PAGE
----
Glaucoma and your oral health: Is there a link?
Glaucoma is the second-leading cause of blindness around the world1 — far more common than people might think. But despite the fact it is so widespread, we are still learning more about it.
Researchers are studying if the body’s immune response to inflammation from oral infections, such as gum disease, may also play a role in eye disease. They are trying to determine if gum disease could increase the risk for glaucoma or make it worse.
With this possible connection in mind, let’s look at glaucoma and its potential link to oral health.
An estimated 3 million Americans suffer from glaucoma, but only half know they have it.2
First things first: What is glaucoma?
Glaucoma is a chronic, progressive eye disease caused by damage to the optic nerve. It slowly creates vision loss and can eventually lead to blindness. While most people have heard of glaucoma, many are unaware of how it is caused:
Glaucoma results from damage to the optic nerve, which relays messages from your eyes to your brain.
Damage to the optic nerve is most often a result of abnormally high pressure in the eye. The cause of this pressure can vary — examples include your eye not draining properly, age, genetics, injuries, certain medications, and diseases, including infections in your ears, nose, or mouth.
Glaucoma often has no symptoms or warning signs. The onset of the disease can be gradual, and you may not notice anything wrong until the condition has advanced. But even though there is no way to prevent glaucoma, regular eye exams can help your eye care professional discover it earlier — and if you catch it early, you can work with your healthcare team to slow (or even stop) further damage.
1 in 10,000 babies in the U.S. will be born with glaucoma — any age group can suffer from the disease and it is not just a concern for older adults.3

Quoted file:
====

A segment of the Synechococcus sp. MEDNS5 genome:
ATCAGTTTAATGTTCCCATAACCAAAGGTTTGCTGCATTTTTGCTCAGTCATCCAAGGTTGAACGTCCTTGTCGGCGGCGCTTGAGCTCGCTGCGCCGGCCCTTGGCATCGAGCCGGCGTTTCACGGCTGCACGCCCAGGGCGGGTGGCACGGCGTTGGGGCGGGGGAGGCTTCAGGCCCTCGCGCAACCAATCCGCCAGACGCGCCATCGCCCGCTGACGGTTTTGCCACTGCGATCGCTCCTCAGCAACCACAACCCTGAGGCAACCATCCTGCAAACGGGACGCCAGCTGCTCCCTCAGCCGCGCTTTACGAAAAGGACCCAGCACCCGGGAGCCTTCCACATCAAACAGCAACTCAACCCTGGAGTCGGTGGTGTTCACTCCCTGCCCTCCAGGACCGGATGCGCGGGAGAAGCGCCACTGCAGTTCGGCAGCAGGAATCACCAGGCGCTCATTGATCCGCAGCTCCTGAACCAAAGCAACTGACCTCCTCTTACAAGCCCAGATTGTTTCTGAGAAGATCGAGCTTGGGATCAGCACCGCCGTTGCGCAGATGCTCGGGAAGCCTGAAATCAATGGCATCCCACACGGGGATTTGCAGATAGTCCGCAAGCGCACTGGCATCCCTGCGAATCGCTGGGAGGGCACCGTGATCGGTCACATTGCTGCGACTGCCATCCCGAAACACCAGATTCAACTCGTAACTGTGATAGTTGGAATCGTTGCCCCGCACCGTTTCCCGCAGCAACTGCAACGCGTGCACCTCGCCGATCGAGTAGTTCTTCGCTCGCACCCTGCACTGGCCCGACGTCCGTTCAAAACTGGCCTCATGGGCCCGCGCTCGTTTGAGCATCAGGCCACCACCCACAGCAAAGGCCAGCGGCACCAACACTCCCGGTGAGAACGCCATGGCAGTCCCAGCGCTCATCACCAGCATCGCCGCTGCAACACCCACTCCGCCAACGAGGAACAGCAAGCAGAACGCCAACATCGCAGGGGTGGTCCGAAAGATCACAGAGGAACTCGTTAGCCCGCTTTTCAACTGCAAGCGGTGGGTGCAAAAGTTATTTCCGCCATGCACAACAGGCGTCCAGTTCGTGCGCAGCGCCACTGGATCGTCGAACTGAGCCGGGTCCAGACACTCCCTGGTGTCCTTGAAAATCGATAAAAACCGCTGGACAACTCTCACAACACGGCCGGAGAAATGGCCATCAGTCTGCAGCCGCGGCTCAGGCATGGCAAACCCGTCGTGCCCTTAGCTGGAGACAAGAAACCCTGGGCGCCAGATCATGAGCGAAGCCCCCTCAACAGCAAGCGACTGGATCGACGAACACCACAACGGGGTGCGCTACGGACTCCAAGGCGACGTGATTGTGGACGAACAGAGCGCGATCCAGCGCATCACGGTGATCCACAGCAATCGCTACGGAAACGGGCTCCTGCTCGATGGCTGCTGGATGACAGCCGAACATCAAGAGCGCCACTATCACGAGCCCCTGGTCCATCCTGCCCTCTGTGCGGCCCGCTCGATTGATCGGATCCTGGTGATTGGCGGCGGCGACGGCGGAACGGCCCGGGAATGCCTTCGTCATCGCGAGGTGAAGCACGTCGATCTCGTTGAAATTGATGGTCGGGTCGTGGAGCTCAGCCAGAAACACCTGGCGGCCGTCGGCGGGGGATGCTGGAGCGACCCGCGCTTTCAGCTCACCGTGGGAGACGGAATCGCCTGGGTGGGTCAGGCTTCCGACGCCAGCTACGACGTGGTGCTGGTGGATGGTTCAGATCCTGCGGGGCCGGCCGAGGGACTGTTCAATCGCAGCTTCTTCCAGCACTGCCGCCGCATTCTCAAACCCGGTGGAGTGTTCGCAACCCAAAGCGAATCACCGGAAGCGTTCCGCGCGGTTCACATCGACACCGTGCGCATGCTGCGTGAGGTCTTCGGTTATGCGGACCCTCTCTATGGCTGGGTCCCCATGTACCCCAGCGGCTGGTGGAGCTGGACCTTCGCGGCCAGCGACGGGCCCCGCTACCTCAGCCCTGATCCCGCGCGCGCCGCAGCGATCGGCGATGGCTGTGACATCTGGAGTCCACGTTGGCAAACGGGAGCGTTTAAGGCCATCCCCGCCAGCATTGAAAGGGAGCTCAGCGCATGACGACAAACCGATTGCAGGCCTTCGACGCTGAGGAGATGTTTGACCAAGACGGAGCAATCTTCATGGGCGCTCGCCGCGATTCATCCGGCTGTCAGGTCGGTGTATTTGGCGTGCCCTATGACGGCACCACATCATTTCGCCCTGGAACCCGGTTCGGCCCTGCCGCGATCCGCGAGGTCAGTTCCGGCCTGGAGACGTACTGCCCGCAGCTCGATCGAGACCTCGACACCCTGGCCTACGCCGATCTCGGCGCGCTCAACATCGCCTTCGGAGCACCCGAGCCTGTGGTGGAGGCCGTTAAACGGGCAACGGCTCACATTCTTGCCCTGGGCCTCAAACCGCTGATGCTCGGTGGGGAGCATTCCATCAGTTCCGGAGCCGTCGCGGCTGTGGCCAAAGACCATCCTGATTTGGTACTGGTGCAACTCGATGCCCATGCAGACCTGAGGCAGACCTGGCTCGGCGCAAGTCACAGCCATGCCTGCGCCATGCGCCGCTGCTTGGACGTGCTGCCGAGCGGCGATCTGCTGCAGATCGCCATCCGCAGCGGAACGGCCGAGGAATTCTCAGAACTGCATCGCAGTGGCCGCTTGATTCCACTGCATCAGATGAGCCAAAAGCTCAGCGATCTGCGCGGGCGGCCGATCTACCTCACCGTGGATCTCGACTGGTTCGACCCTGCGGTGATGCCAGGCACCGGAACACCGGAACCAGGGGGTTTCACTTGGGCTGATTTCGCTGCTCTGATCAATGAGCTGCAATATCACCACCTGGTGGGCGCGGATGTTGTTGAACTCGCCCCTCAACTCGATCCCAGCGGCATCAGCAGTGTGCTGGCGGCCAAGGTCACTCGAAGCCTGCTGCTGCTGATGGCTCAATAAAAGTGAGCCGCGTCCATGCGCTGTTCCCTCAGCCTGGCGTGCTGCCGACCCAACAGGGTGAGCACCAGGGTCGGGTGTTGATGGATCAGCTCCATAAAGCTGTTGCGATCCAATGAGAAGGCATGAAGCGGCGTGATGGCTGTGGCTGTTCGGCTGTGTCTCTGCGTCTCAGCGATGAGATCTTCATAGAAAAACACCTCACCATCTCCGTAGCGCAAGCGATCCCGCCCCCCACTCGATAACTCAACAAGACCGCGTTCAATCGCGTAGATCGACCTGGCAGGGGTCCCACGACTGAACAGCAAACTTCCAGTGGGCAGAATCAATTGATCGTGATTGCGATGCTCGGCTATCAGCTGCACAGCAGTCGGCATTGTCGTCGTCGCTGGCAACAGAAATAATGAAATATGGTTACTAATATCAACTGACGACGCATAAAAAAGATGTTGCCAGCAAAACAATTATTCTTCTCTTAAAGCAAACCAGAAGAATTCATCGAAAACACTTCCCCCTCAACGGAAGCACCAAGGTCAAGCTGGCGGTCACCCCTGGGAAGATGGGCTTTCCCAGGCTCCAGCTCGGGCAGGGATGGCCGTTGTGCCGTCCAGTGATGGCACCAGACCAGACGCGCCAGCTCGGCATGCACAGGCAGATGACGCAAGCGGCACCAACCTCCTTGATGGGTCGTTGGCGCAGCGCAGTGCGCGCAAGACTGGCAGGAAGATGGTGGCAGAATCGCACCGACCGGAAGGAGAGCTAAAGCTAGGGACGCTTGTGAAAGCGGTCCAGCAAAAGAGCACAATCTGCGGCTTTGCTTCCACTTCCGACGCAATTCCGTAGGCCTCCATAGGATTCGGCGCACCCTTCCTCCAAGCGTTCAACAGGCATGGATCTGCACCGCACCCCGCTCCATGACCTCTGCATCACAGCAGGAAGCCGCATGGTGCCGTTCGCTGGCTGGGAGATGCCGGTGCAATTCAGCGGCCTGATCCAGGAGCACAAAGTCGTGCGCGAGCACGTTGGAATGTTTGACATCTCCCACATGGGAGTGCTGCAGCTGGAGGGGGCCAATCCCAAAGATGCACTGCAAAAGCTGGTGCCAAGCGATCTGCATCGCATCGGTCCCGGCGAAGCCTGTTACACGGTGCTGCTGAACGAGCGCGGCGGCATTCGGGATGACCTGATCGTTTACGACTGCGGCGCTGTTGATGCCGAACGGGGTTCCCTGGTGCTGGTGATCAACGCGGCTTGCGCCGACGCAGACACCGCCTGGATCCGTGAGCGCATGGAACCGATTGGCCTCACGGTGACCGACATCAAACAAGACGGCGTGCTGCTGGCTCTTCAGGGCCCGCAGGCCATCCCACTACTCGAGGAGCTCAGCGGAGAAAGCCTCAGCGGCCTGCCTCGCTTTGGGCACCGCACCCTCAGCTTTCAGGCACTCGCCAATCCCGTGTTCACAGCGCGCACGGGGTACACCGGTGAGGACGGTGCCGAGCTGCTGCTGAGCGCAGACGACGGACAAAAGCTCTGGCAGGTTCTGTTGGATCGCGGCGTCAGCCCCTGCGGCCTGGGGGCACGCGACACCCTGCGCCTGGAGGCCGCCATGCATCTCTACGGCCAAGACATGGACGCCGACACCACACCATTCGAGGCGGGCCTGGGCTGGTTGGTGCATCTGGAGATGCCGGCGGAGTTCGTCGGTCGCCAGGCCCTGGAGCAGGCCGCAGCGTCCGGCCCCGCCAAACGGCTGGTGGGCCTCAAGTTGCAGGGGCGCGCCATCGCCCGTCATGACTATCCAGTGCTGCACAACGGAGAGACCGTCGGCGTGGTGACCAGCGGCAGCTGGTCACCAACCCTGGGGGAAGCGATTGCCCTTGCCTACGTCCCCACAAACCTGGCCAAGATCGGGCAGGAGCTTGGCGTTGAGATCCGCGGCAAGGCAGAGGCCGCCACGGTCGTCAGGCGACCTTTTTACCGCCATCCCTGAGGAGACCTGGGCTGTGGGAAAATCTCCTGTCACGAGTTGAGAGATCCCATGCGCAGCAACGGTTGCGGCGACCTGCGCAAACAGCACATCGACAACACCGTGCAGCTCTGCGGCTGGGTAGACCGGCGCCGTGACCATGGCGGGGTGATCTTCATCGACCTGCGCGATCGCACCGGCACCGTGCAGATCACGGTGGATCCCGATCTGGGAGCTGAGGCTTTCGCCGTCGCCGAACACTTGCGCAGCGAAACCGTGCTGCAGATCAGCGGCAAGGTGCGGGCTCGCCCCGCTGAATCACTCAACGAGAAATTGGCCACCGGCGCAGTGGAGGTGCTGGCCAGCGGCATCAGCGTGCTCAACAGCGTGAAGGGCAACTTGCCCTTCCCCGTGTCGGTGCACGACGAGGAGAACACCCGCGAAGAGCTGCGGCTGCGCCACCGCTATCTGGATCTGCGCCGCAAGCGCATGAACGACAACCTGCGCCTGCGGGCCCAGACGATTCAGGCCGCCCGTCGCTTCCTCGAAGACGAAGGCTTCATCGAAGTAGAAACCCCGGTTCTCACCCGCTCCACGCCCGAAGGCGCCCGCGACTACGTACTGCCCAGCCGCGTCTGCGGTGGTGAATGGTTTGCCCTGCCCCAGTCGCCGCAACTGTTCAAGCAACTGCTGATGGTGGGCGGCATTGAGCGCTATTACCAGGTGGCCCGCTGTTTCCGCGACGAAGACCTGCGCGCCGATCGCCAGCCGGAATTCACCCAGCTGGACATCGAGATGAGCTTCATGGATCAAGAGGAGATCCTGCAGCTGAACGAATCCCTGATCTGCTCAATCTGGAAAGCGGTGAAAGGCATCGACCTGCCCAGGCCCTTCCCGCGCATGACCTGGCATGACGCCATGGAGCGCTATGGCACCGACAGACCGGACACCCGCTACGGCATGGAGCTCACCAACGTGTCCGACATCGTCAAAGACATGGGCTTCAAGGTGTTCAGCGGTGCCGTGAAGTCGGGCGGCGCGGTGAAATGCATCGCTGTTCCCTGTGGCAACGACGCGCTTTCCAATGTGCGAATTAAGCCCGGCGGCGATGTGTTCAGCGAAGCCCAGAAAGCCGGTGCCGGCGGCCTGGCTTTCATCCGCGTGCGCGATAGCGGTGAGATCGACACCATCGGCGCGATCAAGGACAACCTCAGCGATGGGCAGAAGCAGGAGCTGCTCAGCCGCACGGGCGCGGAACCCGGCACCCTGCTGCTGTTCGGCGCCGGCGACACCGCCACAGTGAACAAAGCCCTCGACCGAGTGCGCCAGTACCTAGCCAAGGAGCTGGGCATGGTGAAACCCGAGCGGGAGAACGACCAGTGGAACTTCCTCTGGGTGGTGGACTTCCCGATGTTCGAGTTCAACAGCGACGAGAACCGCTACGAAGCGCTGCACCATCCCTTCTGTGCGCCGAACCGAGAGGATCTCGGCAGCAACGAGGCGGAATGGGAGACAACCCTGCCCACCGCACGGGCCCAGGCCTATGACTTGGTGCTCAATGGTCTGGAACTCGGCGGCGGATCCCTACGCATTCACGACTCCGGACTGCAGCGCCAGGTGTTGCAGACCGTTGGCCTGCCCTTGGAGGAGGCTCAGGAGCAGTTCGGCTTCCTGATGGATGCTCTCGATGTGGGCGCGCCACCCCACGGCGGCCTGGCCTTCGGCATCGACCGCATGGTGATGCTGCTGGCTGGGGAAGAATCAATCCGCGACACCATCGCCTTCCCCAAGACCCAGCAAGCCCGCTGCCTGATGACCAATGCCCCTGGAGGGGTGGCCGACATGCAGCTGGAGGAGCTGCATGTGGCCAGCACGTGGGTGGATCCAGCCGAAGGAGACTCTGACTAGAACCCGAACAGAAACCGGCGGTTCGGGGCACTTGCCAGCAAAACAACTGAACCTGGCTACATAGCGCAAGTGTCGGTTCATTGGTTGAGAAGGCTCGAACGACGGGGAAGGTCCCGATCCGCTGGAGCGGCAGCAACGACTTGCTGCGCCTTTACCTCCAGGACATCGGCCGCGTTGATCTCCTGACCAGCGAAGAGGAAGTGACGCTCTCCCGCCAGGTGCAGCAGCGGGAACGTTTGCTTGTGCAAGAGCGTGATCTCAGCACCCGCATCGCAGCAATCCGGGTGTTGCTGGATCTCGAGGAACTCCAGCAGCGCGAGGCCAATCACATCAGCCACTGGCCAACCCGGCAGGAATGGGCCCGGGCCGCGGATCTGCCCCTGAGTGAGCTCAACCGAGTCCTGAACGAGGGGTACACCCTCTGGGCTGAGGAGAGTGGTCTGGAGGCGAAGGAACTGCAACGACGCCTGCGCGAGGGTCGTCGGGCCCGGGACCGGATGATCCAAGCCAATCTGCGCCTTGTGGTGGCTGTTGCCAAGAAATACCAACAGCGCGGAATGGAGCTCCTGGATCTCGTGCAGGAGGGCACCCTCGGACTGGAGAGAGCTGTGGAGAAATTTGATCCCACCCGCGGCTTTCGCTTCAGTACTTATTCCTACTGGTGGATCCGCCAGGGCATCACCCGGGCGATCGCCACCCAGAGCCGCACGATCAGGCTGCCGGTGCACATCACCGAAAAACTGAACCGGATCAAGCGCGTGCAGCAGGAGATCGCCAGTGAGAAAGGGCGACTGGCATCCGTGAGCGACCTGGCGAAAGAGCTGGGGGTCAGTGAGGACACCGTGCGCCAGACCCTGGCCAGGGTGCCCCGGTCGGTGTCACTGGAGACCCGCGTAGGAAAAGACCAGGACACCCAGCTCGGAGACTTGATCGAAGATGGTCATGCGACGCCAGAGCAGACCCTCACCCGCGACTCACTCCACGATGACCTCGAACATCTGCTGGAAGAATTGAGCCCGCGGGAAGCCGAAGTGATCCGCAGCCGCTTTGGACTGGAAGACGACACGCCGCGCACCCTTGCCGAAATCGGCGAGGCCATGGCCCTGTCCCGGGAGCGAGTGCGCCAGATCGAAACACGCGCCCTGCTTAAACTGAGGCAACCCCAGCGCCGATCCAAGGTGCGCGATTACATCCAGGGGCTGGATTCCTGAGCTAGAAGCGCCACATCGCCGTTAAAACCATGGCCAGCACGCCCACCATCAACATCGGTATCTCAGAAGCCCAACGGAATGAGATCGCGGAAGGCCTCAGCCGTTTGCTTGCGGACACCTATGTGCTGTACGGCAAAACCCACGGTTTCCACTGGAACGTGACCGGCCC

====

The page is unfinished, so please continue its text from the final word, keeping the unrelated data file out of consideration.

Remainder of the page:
Does glaucoma relate to oral health?
The truth is that more research needs to be done. But if recent findings prove to be true, oral infections such as gum disease may be another risk factor to be aware of as you protect your eye health.
What has been proven is that certain medications can worsen existing glaucoma and increase risk for those who don’t have it. Some of those medications are used in dentistry, so if you have glaucoma, make sure to let your dentist know.
Other connections between your oral health and overall health
Some may find the potential link between glaucoma and gum disease surprising, but the truth is that your oral health and total well-being are closely intertwined. Researchers have found links between gum disease and numerous health issues including diabetes, heart disease, stroke, systemic lupus, Crohn’s disease, and Alzheimer’s disease, among others.
It’s a simple truth that your dental health and your overall health cannot be separated. If you become aware of any new symptoms or conditions, or if you begin any new medications, make sure to inform your physician and dentist to proactively avoid unexpected complications.
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